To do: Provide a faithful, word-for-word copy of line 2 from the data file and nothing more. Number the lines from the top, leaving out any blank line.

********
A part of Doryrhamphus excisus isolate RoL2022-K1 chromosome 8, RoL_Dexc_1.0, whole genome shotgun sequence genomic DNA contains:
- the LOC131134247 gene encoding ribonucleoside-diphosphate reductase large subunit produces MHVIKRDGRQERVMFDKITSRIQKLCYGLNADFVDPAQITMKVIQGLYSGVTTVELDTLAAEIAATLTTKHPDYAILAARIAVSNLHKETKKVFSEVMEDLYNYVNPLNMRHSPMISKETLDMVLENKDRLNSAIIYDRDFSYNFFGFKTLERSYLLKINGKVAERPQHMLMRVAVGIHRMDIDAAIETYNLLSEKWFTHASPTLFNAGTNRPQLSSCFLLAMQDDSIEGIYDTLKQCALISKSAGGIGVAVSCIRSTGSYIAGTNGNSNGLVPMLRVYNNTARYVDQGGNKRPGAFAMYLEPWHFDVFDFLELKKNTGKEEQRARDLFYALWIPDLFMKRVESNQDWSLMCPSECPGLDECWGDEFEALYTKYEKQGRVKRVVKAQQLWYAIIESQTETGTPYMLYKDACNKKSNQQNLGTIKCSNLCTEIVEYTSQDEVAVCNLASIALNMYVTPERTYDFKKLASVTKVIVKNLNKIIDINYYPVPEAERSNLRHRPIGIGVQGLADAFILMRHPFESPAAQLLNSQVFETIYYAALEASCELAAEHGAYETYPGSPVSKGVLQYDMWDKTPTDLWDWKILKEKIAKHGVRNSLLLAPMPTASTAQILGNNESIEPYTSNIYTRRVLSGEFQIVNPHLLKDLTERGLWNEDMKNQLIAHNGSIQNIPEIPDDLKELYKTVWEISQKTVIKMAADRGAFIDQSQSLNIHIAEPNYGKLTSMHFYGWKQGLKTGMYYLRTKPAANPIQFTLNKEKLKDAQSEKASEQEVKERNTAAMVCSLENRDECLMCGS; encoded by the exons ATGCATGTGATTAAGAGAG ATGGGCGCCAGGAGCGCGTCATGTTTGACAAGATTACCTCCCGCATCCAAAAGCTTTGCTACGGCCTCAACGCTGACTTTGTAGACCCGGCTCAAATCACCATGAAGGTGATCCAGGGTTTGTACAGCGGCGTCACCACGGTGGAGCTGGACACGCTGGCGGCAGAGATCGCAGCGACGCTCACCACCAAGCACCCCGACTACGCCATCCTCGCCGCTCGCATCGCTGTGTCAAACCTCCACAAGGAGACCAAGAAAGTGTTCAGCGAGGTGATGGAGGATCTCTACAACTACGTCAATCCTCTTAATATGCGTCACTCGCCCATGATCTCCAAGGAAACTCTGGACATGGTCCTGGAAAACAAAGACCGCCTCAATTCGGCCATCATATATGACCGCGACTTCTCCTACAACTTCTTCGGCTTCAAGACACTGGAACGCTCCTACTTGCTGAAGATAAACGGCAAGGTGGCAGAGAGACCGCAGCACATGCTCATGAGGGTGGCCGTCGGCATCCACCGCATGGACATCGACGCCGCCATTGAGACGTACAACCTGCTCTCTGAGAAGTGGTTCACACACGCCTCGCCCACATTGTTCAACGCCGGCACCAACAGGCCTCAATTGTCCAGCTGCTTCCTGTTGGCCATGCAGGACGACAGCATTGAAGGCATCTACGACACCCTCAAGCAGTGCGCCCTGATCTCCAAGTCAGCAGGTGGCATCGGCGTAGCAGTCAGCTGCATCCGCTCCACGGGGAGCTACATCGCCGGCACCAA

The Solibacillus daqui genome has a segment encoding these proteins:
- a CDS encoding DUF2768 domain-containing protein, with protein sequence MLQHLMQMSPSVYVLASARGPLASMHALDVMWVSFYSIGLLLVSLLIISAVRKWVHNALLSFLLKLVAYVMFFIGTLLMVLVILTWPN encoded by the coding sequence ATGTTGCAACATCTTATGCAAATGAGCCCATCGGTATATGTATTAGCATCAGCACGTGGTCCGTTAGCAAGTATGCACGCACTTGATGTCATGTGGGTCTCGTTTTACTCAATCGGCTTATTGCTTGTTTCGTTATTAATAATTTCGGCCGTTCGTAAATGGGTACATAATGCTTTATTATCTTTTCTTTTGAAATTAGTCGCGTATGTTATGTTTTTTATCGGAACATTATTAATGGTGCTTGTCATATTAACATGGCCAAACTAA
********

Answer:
- the LOC131134247 gene encoding ribonucleoside-diphosphate reductase large subunit produces MHVIKRDGRQERVMFDKITSRIQKLCYGLNADFVDPAQITMKVIQGLYSGVTTVELDTLAAEIAATLTTKHPDYAILAARIAVSNLHKETKKVFSEVMEDLYNYVNPLNMRHSPMISKETLDMVLENKDRLNSAIIYDRDFSYNFFGFKTLERSYLLKINGKVAERPQHMLMRVAVGIHRMDIDAAIETYNLLSEKWFTHASPTLFNAGTNRPQLSSCFLLAMQDDSIEGIYDTLKQCALISKSAGGIGVAVSCIRSTGSYIAGTNGNSNGLVPMLRVYNNTARYVDQGGNKRPGAFAMYLEPWHFDVFDFLELKKNTGKEEQRARDLFYALWIPDLFMKRVESNQDWSLMCPSECPGLDECWGDEFEALYTKYEKQGRVKRVVKAQQLWYAIIESQTETGTPYMLYKDACNKKSNQQNLGTIKCSNLCTEIVEYTSQDEVAVCNLASIALNMYVTPERTYDFKKLASVTKVIVKNLNKIIDINYYPVPEAERSNLRHRPIGIGVQGLADAFILMRHPFESPAAQLLNSQVFETIYYAALEASCELAAEHGAYETYPGSPVSKGVLQYDMWDKTPTDLWDWKILKEKIAKHGVRNSLLLAPMPTASTAQILGNNESIEPYTSNIYTRRVLSGEFQIVNPHLLKDLTERGLWNEDMKNQLIAHNGSIQNIPEIPDDLKELYKTVWEISQKTVIKMAADRGAFIDQSQSLNIHIAEPNYGKLTSMHFYGWKQGLKTGMYYLRTKPAANPIQFTLNKEKLKDAQSEKASEQEVKERNTAAMVCSLENRDECLMCGS; encoded by the exons ATGCATGTGATTAAGAGAG ATGGGCGCCAGGAGCGCGTCATGTTTGACAAGATTACCTCCCGCATCCAAAAGCTTTGCTACGGCCTCAACGCTGACTTTGTAGACCCGGCTCAAATCACCATGAAGGTGATCCAGGGTTTGTACAGCGGCGTCACCACGGTGGAGCTGGACACGCTGGCGGCAGAGATCGCAGCGACGCTCACCACCAAGCACCCCGACTACGCCATCCTCGCCGCTCGCATCGCTGTGTCAAACCTCCACAAGGAGACCAAGAAAGTGTTCAGCGAGGTGATGGAGGATCTCTACAACTACGTCAATCCTCTTAATATGCGTCACTCGCCCATGATCTCCAAGGAAACTCTGGACATGGTCCTGGAAAACAAAGACCGCCTCAATTCGGCCATCATATATGACCGCGACTTCTCCTACAACTTCTTCGGCTTCAAGACACTGGAACGCTCCTACTTGCTGAAGATAAACGGCAAGGTGGCAGAGAGACCGCAGCACATGCTCATGAGGGTGGCCGTCGGCATCCACCGCATGGACATCGACGCCGCCATTGAGACGTACAACCTGCTCTCTGAGAAGTGGTTCACACACGCCTCGCCCACATTGTTCAACGCCGGCACCAACAGGCCTCAATTGTCCAGCTGCTTCCTGTTGGCCATGCAGGACGACAGCATTGAAGGCATCTACGACACCCTCAAGCAGTGCGCCCTGATCTCCAAGTCAGCAGGTGGCATCGGCGTAGCAGTCAGCTGCATCCGCTCCACGGGGAGCTACATCGCCGGCACCAA